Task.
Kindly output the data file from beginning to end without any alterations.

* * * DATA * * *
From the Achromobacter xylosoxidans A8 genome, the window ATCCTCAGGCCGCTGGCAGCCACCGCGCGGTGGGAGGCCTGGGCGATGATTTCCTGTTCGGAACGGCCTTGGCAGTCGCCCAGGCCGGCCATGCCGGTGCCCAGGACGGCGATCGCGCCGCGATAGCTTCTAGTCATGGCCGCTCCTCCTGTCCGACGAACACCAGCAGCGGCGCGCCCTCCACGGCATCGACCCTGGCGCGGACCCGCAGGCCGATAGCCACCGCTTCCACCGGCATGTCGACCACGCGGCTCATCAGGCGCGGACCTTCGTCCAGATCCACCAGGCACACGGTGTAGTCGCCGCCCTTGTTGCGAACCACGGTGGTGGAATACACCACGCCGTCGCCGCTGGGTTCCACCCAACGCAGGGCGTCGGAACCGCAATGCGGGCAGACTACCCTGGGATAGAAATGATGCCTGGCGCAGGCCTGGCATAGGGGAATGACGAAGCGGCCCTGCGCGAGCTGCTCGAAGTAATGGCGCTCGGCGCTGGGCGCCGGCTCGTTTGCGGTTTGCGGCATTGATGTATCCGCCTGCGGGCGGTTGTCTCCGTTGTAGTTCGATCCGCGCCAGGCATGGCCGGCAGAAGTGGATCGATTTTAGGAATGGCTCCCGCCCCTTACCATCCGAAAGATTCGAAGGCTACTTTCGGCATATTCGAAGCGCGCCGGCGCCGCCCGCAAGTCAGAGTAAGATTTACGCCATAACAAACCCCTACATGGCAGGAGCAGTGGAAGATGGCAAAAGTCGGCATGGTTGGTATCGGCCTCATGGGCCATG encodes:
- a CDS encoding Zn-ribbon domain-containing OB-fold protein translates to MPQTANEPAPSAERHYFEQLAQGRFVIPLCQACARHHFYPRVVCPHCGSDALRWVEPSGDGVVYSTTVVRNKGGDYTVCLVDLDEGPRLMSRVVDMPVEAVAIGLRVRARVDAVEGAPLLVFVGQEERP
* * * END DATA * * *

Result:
From the Achromobacter xylosoxidans A8 genome, the window ATCCTCAGGCCGCTGGCAGCCACCGCGCGGTGGGAGGCCTGGGCGATGATTTCCTGTTCGGAACGGCCTTGGCAGTCGCCCAGGCCGGCCATGCCGGTGCCCAGGACGGCGATCGCGCCGCGATAGCTTCTAGTCATGGCCGCTCCTCCTGTCCGACGAACACCAGCAGCGGCGCGCCCTCCACGGCATCGACCCTGGCGCGGACCCGCAGGCCGATAGCCACCGCTTCCACCGGCATGTCGACCACGCGGCTCATCAGGCGCGGACCTTCGTCCAGATCCACCAGGCACACGGTGTAGTCGCCGCCCTTGTTGCGAACCACGGTGGTGGAATACACCACGCCGTCGCCGCTGGGTTCCACCCAACGCAGGGCGTCGGAACCGCAATGCGGGCAGACTACCCTGGGATAGAAATGATGCCTGGCGCAGGCCTGGCATAGGGGAATGACGAAGCGGCCCTGCGCGAGCTGCTCGAAGTAATGGCGCTCGGCGCTGGGCGCCGGCTCGTTTGCGGTTTGCGGCATTGATGTATCCGCCTGCGGGCGGTTGTCTCCGTTGTAGTTCGATCCGCGCCAGGCATGGCCGGCAGAAGTGGATCGATTTTAGGAATGGCTCCCGCCCCTTACCATCCGAAAGATTCGAAGGCTACTTTCGGCATATTCGAAGCGCGCCGGCGCCGCCCGCAAGTCAGAGTAAGATTTACGCCATAACAAACCCCTACATGGCAGGAGCAGTGGAAGATGGCAAAAGTCGGCATGGTTGGTATCGGCCTCATGGGCCATG encodes:
- a CDS encoding Zn-ribbon domain-containing OB-fold protein translates to MPQTANEPAPSAERHYFEQLAQGRFVIPLCQACARHHFYPRVVCPHCGSDALRWVEPSGDGVVYSTTVVRNKGGDYTVCLVDLDEGPRLMSRVVDMPVEAVAIGLRVRARVDAVEGAPLLVFVGQEERP